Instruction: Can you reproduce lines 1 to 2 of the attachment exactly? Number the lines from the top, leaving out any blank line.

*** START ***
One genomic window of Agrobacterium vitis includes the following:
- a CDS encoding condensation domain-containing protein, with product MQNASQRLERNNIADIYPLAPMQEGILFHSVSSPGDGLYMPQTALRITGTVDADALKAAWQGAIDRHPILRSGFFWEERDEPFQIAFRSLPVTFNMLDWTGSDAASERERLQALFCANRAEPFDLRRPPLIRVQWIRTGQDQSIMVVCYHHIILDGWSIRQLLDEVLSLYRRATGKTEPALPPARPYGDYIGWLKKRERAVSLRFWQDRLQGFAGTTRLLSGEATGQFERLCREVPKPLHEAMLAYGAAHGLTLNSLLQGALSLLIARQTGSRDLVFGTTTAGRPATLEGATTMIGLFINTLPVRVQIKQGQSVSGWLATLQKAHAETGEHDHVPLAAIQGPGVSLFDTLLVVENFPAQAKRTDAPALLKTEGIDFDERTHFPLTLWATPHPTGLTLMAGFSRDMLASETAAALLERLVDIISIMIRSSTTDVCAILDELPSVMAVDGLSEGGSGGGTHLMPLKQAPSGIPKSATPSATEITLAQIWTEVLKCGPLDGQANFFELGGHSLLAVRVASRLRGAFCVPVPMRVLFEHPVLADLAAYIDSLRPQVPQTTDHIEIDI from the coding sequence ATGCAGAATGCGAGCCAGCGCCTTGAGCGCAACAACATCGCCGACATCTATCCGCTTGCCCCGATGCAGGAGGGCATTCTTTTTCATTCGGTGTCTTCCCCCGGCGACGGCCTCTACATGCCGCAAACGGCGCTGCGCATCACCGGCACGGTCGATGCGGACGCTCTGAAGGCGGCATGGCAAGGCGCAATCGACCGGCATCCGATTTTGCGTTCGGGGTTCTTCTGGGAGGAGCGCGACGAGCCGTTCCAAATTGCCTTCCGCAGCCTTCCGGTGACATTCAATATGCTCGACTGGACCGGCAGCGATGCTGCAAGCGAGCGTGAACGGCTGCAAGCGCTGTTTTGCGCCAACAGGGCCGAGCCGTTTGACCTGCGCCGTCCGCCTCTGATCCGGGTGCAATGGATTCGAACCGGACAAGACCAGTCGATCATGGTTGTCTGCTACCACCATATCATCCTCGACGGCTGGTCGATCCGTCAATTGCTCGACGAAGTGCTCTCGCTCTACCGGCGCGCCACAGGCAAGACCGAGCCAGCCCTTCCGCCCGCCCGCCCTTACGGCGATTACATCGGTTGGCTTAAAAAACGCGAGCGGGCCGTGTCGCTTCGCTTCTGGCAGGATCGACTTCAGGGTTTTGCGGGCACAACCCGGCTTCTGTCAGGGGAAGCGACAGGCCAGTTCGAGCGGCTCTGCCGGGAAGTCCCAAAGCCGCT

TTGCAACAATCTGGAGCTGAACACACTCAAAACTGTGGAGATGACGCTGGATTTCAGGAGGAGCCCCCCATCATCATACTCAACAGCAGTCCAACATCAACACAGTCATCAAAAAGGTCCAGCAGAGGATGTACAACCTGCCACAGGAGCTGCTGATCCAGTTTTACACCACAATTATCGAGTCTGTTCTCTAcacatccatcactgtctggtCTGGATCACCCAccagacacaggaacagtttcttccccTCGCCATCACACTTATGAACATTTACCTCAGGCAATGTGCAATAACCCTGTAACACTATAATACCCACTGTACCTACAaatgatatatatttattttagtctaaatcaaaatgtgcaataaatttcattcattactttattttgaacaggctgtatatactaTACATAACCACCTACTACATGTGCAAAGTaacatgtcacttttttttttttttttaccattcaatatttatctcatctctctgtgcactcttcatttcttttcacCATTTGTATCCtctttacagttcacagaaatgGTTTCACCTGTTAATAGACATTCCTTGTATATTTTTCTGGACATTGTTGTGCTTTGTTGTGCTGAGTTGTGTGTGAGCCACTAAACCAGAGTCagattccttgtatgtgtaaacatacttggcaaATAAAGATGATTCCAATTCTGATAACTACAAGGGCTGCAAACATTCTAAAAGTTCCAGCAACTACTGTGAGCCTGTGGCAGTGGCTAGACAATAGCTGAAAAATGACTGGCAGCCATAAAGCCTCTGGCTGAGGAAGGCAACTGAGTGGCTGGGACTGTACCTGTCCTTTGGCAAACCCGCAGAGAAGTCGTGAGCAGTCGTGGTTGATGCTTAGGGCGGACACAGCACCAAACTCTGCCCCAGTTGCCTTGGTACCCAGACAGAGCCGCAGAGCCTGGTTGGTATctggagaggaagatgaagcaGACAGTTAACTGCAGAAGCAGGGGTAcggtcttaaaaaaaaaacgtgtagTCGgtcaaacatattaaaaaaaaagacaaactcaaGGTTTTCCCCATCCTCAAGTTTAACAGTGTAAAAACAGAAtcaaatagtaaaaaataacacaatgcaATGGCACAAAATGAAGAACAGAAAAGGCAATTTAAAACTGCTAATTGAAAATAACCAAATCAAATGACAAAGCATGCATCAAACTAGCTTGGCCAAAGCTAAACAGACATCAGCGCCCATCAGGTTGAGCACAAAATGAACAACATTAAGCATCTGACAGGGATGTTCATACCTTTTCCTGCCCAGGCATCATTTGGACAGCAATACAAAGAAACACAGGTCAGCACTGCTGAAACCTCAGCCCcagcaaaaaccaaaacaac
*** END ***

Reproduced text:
One genomic window of Agrobacterium vitis includes the following:
- a CDS encoding condensation domain-containing protein, with product MQNASQRLERNNIADIYPLAPMQEGILFHSVSSPGDGLYMPQTALRITGTVDADALKAAWQGAIDRHPILRSGFFWEERDEPFQIAFRSLPVTFNMLDWTGSDAASERERLQALFCANRAEPFDLRRPPLIRVQWIRTGQDQSIMVVCYHHIILDGWSIRQLLDEVLSLYRRATGKTEPALPPARPYGDYIGWLKKRERAVSLRFWQDRLQGFAGTTRLLSGEATGQFERLCREVPKPLHEAMLAYGAAHGLTLNSLLQGALSLLIARQTGSRDLVFGTTTAGRPATLEGATTMIGLFINTLPVRVQIKQGQSVSGWLATLQKAHAETGEHDHVPLAAIQGPGVSLFDTLLVVENFPAQAKRTDAPALLKTEGIDFDERTHFPLTLWATPHPTGLTLMAGFSRDMLASETAAALLERLVDIISIMIRSSTTDVCAILDELPSVMAVDGLSEGGSGGGTHLMPLKQAPSGIPKSATPSATEITLAQIWTEVLKCGPLDGQANFFELGGHSLLAVRVASRLRGAFCVPVPMRVLFEHPVLADLAAYIDSLRPQVPQTTDHIEIDI from the coding sequence ATGCAGAATGCGAGCCAGCGCCTTGAGCGCAACAACATCGCCGACATCTATCCGCTTGCCCCGATGCAGGAGGGCATTCTTTTTCATTCGGTGTCTTCCCCCGGCGACGGCCTCTACATGCCGCAAACGGCGCTGCGCATCACCGGCACGGTCGATGCGGACGCTCTGAAGGCGGCATGGCAAGGCGCAATCGACCGGCATCCGATTTTGCGTTCGGGGTTCTTCTGGGAGGAGCGCGACGAGCCGTTCCAAATTGCCTTCCGCAGCCTTCCGGTGACATTCAATATGCTCGACTGGACCGGCAGCGATGCTGCAAGCGAGCGTGAACGGCTGCAAGCGCTGTTTTGCGCCAACAGGGCCGAGCCGTTTGACCTGCGCCGTCCGCCTCTGATCCGGGTGCAATGGATTCGAACCGGACAAGACCAGTCGATCATGGTTGTCTGCTACCACCATATCATCCTCGACGGCTGGTCGATCCGTCAATTGCTCGACGAAGTGCTCTCGCTCTACCGGCGCGCCACAGGCAAGACCGAGCCAGCCCTTCCGCCCGCCCGCCCTTACGGCGATTACATCGGTTGGCTTAAAAAACGCGAGCGGGCCGTGTCGCTTCGCTTCTGGCAGGATCGACTTCAGGGTTTTGCGGGCACAACCCGGCTTCTGTCAGGGGAAGCGACAGGCCAGTTCGAGCGGCTCTGCCGGGAAGTCCCAAAGCCGCT